A Visit to the Kingdom of the Mountain Gorilla by Hank Lowenstein

We left New York on a frigid Friday evening in January, and after a brief stopover in Paris to acclimate to the time change, we arrived in Kigali Rwanda on the eve of the Inauguration of Barack Obama. I was wearing my official Obama tee shirt and cap, and everyone at the airport and at our hotel were cheering and shouting, “Obama, Obama!”

Rwanda is a tiny country, just over 26 thousand square kilometers or half the size of Scotland. There are over 11 million people here and over 25% live in the capital, Kigali. We stayed at the Hotel Des Mille Collines, the actual hotel from the film Hotel Rwanda, the powerful film depicting the genocide in this country during 1993 and 1994. Over a million human beings were slaughtered.
We were in Rwanda to be part of a film we helped to finance about the life of George Schaller, arguably the greatest living conservation biologist on the planet. Fifty years ago George did the very first studies of the mountain gorillas, actually preceding the more widely known work of Dian Fossey. Also part of our film team was Amy Vedder, who with her husband Bill Webber started the mountain gorilla tourism program in 1979. This program has grown dramatically over thirty years and now attracts some twenty thousand visitors annually. The program employs many local people and has made tourism to Rwanda the third largest source of revenue in the country.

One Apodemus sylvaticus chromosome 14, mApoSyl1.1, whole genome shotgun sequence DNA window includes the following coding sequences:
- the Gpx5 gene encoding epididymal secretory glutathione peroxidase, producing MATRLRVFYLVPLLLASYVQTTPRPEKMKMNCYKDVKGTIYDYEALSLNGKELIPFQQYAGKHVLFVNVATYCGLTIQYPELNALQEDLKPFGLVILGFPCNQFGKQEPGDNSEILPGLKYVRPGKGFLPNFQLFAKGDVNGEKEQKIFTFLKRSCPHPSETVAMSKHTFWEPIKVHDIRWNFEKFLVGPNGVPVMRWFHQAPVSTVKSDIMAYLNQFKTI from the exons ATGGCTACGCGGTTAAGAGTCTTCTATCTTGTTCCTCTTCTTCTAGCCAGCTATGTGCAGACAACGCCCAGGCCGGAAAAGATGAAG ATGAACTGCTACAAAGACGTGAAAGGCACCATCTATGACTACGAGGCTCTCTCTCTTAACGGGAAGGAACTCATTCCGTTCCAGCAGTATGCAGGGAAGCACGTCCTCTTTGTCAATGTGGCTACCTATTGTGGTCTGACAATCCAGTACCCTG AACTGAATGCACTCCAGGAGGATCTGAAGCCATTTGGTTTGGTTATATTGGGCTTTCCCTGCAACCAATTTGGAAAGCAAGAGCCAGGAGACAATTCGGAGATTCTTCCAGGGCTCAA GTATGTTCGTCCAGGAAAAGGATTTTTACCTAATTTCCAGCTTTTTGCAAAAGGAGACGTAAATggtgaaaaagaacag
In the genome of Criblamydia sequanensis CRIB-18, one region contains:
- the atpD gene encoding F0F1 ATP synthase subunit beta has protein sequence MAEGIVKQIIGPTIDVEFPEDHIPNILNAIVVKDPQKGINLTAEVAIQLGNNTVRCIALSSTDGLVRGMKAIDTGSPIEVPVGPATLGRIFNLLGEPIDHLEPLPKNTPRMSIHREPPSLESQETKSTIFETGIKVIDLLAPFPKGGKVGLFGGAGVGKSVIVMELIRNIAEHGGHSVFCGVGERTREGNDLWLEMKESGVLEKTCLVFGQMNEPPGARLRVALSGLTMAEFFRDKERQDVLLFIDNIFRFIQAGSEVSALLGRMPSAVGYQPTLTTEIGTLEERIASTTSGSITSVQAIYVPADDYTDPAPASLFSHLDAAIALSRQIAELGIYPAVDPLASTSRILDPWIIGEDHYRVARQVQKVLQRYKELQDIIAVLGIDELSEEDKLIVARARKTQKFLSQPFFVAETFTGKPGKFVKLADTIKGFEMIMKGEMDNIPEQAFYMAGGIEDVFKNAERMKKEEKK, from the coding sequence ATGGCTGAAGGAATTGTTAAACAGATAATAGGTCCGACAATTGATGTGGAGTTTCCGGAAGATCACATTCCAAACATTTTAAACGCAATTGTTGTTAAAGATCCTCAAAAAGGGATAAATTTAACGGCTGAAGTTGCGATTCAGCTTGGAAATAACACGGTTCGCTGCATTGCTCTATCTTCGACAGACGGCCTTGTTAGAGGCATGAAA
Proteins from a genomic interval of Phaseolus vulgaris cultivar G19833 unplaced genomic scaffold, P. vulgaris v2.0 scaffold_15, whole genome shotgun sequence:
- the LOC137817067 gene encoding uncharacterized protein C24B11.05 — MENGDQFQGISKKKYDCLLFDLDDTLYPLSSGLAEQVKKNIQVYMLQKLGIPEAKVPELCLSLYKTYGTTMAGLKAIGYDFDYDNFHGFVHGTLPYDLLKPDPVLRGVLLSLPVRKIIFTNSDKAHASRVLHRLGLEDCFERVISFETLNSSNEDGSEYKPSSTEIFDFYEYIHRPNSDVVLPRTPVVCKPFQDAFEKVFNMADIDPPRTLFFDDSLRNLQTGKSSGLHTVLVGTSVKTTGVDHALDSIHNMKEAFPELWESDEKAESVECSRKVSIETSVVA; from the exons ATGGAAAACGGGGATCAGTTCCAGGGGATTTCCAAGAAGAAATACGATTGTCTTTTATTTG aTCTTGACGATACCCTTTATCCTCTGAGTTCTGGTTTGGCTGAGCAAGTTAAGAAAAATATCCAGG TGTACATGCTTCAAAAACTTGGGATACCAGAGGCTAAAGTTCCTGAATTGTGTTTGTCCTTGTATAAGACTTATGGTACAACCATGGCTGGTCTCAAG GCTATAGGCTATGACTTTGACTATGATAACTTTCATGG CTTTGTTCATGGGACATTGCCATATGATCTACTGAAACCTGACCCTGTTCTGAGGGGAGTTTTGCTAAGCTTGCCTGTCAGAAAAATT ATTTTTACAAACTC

It is a two hour drive from Kigali to the Virungas, a chain of still active volcanoes that form the borders of Rwanda, Uganda and the Democratic Republic of Congo (DRC). These areas are the home of some seven hundred mountain gorillas, which are the only remaining primates of their kind in the world. On the drive, as we climbed higher into the mountains, we saw the typical agriculture of Rwanda. There are terraces from the base of the hills right to the top, in layers and tiers of different crops. We also saw many workers in dark blue shirts creating new, yet unplanted terraces. Our driver told us that these were Hutu’s who had killed Tutsi’s during the genocide, and building these terraces was part of their punishment, which also includes prison time.

Thankfully, the genocide did not affect the mountain gorilla population, and today, with their protected status, they remain healthy and productive. In fact, as I am writing this, an announcement came in over the BBC website that ten new baby gorillas have just been born in the DRC! These gorilla’s are quite habituated to humans and as curious about us as we are about them.